Why “Ayanda”? This is actually the beautiful name of a very nice staff member at the Mountain Lodge at Phinda, SA …

I am very happy that the painting was finished on time and I hope that it does sufficient justice to this wonderful animal.

Cheers, Sabine



Where are the kids?

I took a photograph of the Red-billed Hornbills a few years back when we visited Botswana’s Okavango Delta. The birds are not only extremely beautiful, but also quite entertaining. When searching for a motive for a new painting I recently stumbled over that picture and thought, “why not”? The composition looked interesting to me and as I hadn’t done birds in quite some time, I gave it a go. As usual, I was short of time: I had only 4 days left and the canvas turned out to be pretty big!!!

On day 2, my daughter Isabella took a quick look at the work-in-progress and said: “You know what? These two guys look pretty much like you and daddy!” She clarified, the one to the right would be my husband. No doubt about it as its beak (-> nose) is much bigger than that of its partner … I initially laughed it off, continued to paint, but then started thinking. … Yes, she got a point … Those two hornbills really looked a bit like we must have looked like when trying to locate our three young daughters who had a tendency to disappear at the most inopportune times: on airports, in restaurants, in shopping malls, you name it.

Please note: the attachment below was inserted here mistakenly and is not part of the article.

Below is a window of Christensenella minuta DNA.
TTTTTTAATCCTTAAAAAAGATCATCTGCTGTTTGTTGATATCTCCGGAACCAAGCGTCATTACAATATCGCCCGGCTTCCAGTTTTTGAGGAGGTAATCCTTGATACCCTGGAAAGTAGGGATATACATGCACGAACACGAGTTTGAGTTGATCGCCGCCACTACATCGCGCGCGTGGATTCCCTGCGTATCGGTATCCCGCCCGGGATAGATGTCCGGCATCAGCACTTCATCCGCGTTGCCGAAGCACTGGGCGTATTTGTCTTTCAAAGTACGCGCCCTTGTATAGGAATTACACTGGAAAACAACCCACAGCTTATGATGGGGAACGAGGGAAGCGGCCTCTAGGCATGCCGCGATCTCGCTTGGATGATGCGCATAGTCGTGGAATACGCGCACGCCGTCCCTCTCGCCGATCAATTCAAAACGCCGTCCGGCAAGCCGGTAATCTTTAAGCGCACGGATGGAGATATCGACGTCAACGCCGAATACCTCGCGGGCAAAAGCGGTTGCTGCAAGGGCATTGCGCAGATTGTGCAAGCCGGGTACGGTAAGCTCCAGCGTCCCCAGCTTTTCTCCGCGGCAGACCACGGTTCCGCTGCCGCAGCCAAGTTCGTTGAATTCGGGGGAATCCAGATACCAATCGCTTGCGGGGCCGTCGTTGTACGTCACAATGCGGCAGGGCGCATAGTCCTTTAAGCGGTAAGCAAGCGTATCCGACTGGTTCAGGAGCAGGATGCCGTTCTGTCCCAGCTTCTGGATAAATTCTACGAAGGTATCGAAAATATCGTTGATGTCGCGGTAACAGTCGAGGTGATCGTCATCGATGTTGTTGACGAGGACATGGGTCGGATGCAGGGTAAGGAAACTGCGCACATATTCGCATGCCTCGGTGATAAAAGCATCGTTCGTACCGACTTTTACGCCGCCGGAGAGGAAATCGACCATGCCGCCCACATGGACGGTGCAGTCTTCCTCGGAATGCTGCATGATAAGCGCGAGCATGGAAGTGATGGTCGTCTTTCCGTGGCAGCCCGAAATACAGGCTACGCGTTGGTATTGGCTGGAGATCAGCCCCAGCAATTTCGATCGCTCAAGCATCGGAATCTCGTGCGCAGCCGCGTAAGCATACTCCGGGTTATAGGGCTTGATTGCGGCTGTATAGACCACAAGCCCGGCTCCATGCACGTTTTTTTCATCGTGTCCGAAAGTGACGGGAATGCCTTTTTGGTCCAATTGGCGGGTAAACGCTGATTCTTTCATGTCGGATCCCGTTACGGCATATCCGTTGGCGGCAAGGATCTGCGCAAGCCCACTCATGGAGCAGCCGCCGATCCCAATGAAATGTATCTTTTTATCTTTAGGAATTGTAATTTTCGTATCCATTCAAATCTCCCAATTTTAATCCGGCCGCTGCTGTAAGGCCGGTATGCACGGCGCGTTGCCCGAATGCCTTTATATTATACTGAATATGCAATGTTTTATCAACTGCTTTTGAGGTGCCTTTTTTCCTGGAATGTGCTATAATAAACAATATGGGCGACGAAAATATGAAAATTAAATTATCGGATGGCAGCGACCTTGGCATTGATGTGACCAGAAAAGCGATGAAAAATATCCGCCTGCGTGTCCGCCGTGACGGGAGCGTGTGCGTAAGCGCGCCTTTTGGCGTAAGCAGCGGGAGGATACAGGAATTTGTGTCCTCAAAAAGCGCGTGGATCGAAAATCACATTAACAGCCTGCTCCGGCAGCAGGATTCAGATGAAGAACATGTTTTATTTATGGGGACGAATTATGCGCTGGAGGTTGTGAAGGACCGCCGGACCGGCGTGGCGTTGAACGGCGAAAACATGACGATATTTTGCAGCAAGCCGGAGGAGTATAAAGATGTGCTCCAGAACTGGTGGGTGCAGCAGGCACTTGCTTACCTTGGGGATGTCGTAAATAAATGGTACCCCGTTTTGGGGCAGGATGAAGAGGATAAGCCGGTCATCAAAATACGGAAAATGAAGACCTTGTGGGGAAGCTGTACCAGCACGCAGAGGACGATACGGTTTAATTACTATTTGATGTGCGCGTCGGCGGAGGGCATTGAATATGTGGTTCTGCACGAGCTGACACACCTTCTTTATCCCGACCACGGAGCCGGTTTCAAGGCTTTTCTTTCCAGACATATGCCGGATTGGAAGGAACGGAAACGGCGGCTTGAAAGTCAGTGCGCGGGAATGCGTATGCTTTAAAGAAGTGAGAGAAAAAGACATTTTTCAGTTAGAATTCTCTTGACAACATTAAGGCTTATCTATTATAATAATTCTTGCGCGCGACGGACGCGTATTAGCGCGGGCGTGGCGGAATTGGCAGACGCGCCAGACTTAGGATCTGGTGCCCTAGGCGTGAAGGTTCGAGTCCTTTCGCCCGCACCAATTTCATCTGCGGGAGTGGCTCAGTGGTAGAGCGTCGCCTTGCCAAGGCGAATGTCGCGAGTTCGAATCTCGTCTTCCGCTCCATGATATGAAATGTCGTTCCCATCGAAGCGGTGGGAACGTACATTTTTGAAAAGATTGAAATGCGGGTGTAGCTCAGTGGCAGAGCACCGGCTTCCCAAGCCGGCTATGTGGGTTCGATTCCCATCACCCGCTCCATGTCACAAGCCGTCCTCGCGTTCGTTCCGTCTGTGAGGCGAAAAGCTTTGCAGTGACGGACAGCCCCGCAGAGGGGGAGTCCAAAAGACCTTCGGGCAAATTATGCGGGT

So, that’s where the title comes from. If you look carefully, you may even spot the kids. (Hint: there are three of them hidden in the green foliage, and they are only symbolically represented) …

Hope you like it!

Cheers, Sabine


red billed hornbills, Botswana, Sandibe, Safari
WHERE ARE THE KIDS? 2018 Acrylic on Canvas, 47×47″


As 2016 is quickly coming to a close, I decided it’s now or never: Let’s paint one more piece!

Now after a 3 1/2 day marathon of painting, I am happy to report that I can add “Brothers” to my collection. The painting is based on a picture I took about two years ago in Phinda, SA. The two young lions looked extremely elegant when they slowly made their way down the steep dam. I planned to turn that shot into a painting for a long time. Happy it finally happened!

Brothers, 2016, Acrylic on Canvas, 48×36″

Animals in all colours of the rainbow